Orthopedic braces are medical devices designed to address musculoskeletal issues; they are used to properly align, correct the position, support, stabilize, and protect certain parts of the body (particularly the muscles, joints, and bones) as they heal from injury or trauma. These medical devices are often prescribed for the patient to wear during the process of recovery and rehabilitation.
It is important to note, however, that orthopaedic braces should not be worn without the advice or recommendation of a doctor and an orthotist, who is a clinician responsible for prescribing, manufacturing, managing, and monitoring orthopaedic braces and other orthoses.
Orthopaedic braces can be used in various ways. They can be prescribed to stop limbs, specific segments of the body, or joints from moving for a predetermined period. This can be very important in facilitating proper recovery and positioning as the affected body part heals. Braces are often recommended for restricting and assisting general movement, removing weight from healing or injured joints and muscles, and correcting the shape and function to reduce pain and facilitate improved mobility. Patients who have suffered from fractures or broken bones can also be prescribed orthopaedic braces to aid in musculoskeletal rehabilitation.
Who uses them?
Patients are generally referred to an orthotist by their primary care physicians or general practitioners. Patients who have suffered from injuries, such as sprains, fractures, pulled muscles, dislocated joints, and broken bones can benefit from wearing orthopaedic braces.
Sports-related injuries are rising with the growing number of sports activities. Athletes are focused on fitness-related activities such as running, cycling, and others. While gaining health benefits through such activities, they are likely to sustain injuries, which can further lead to ligament injury. Indoor athletes are at high risk for ankle ligament tear. Hence, they are expected to generate substantial demand for ankle braces. In addition, ankle braces are recommended by the orthopedicians post an acute ankle sprain.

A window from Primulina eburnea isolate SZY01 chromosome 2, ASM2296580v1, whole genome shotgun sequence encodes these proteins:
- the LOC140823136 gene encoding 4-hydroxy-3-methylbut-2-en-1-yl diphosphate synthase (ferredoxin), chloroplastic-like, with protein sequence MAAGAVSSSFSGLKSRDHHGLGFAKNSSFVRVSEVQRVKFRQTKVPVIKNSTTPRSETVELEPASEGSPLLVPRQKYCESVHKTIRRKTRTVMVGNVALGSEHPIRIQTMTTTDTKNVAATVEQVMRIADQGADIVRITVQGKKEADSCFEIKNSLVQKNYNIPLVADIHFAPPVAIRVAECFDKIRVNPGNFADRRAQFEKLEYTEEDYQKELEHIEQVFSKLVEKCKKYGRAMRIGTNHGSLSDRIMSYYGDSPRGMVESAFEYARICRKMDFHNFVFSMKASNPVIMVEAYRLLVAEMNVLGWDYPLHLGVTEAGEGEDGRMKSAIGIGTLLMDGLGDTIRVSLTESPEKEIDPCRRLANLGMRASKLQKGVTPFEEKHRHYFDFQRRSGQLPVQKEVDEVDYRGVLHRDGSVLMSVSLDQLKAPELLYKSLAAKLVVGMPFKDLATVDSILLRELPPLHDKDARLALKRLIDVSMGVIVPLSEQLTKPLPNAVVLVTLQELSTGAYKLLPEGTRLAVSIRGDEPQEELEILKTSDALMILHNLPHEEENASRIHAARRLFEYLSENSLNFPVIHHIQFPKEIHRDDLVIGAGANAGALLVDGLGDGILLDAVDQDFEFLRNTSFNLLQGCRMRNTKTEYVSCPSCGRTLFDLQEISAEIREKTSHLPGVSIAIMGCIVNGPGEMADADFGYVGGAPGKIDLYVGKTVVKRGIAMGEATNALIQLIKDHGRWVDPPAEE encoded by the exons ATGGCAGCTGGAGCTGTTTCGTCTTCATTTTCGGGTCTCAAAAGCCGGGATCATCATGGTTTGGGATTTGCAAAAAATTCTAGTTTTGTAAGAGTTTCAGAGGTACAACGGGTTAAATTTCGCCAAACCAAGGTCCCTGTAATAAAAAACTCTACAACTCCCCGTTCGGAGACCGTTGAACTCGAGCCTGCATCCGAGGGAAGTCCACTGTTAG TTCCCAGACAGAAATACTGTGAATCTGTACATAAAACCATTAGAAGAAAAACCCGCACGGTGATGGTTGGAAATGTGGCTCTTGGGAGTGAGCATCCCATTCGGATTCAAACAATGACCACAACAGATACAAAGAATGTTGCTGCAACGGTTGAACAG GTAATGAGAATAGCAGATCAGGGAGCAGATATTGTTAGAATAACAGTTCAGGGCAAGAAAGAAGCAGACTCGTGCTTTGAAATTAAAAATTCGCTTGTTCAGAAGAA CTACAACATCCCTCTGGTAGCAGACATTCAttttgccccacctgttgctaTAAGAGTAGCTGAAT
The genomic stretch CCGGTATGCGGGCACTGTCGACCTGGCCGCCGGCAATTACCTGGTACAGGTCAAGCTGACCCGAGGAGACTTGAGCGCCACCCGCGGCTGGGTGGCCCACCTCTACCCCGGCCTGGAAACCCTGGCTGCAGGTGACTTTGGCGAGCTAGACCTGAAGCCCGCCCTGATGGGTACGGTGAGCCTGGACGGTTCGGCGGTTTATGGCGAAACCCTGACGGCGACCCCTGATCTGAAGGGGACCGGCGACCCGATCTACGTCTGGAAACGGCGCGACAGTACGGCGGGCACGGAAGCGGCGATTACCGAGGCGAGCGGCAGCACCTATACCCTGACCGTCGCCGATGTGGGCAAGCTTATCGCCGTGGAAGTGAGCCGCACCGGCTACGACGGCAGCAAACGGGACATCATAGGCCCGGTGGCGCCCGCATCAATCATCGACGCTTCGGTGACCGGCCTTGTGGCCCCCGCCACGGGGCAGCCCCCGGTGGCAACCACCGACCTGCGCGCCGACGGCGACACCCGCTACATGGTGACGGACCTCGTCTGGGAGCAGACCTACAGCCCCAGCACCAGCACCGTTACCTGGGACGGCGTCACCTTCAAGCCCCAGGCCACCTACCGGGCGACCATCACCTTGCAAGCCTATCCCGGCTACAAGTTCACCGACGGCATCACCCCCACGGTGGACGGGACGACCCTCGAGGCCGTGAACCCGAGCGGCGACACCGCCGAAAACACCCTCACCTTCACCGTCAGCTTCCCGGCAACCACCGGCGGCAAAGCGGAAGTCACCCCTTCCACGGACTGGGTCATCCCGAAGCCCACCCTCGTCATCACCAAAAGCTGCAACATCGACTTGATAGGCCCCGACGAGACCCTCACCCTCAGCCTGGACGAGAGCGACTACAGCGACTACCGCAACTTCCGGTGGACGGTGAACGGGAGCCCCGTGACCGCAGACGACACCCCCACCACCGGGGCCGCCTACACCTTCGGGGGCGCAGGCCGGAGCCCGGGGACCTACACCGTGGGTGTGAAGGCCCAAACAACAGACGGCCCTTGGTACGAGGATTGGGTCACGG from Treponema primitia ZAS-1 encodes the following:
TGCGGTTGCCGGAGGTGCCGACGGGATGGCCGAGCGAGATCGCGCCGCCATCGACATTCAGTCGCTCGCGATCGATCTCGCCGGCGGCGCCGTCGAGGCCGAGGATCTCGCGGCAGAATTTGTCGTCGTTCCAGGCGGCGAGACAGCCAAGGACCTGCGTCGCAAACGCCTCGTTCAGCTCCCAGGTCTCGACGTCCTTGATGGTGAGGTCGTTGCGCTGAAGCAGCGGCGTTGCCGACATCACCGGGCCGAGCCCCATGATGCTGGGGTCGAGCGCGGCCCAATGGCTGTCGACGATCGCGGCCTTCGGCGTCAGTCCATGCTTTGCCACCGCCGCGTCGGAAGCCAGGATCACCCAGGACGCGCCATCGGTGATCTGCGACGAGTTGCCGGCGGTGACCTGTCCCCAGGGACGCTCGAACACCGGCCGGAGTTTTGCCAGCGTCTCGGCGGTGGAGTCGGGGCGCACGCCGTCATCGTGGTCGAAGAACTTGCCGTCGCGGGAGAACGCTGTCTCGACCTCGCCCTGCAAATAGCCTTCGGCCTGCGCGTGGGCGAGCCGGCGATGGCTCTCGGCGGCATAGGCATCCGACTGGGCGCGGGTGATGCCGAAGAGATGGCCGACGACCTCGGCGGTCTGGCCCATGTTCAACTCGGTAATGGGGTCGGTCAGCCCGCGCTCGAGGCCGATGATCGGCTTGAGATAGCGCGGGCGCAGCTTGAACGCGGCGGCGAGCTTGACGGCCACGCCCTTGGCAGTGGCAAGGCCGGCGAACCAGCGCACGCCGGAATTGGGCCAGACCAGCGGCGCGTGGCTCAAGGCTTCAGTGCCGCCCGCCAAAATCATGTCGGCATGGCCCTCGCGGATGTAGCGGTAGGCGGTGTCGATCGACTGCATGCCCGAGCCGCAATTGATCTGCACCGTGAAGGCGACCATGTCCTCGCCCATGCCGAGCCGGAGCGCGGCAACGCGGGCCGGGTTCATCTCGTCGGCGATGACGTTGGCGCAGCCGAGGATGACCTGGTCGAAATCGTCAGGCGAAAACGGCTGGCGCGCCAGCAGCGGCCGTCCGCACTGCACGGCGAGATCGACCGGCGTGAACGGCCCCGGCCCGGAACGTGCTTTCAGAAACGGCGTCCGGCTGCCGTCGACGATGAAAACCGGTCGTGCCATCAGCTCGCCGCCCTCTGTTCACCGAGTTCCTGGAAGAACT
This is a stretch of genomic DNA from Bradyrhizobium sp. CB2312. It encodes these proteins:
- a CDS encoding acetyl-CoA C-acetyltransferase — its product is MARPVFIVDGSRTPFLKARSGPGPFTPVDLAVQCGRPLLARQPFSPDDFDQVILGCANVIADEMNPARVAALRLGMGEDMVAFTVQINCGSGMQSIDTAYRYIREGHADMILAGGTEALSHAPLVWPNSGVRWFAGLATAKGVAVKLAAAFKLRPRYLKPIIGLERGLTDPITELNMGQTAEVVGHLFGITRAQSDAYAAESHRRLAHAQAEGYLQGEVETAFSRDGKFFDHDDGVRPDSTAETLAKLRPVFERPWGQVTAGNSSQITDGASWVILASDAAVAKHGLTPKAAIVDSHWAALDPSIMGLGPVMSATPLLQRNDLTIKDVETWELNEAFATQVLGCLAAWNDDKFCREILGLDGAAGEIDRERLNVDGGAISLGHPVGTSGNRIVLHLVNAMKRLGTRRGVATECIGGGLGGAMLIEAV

Athletes also use orthopedic braces to protect themselves from further injury during sports activities. It helps them restrict unwanted movement during matches, thereby, facilitating a convenient play.
Geriatric population is considered as one of the highest contributors to demand for orthopedic braces and supports. This population is highly susceptible to musculoskeletal disorders. Bones and connecting tissues, such as ligaments and cartilages, naturally weaken with growing age. This poses high risk for muscle injury mainly in knees and shoulders of the elderly. This further stiffens the joints, which raises the need for braces and supports to improve mobility. (Grandview Research, 2019)
After wearing these medical devices during the period prescribed by the doctor, the patient is expected to gain full function and mobility in the affected area.
Not following the doctor’s instructions or wearing orthopaedic braces without proper prescription can result to further injuries or risk to the patient.
What are the types of braces?
Orthopaedic braces are generally divided into two categories, depending on the location of its application: upper and lower limb. Braces on the upper limb can be applied to the shoulders, collarbones, the arms, elbows, wrists, hands, and fingers. Lower limb braces, on the other hand, can be fitted over the feet, ankles, knees, and legs. Braces can also be prescribed, designed, and manufactured to correct spinal position in patients with scoliosis.
How Is the Procedure Performed?
Procedures for orthopaedic braces all begin similarly. A primary care physician will refer the patient to an orthotist to have the proper braces fitted according to whatever is required by the patient’s treatment plan.
The orthotist and primary care physician will also recommend a specific period of time for the patient to wear the braces.
If you think you might benefit from wearing a brace, please call us at 954-979-3255 to make an appointment with us in our Margate, FL location. We are here to help!
- Canale ST, Beaty JH, eds. Campbell’s Operative Orthopaedics. 11th ed. Philadelphia, PA: Elsevier Mosby; 2007.
- Silverstein JA, Moeller JL, Hutchinson MR. Common issues in orthopedics. In: Rakel RE, ed. Textbook of Family Medicine. 8th ed. Philadelphia, PA: Elsevier Saunders; 2011:chap 30.
- Musculoskeletal disorders. In:Frontera, WR, Silver JK, Rizzo TD Jr, eds. Essentials of Physical Medicine and Rehabilitation. 2nd ed. Philadelphia, PA: Elsevier Saunders; 2008:chap 1-88.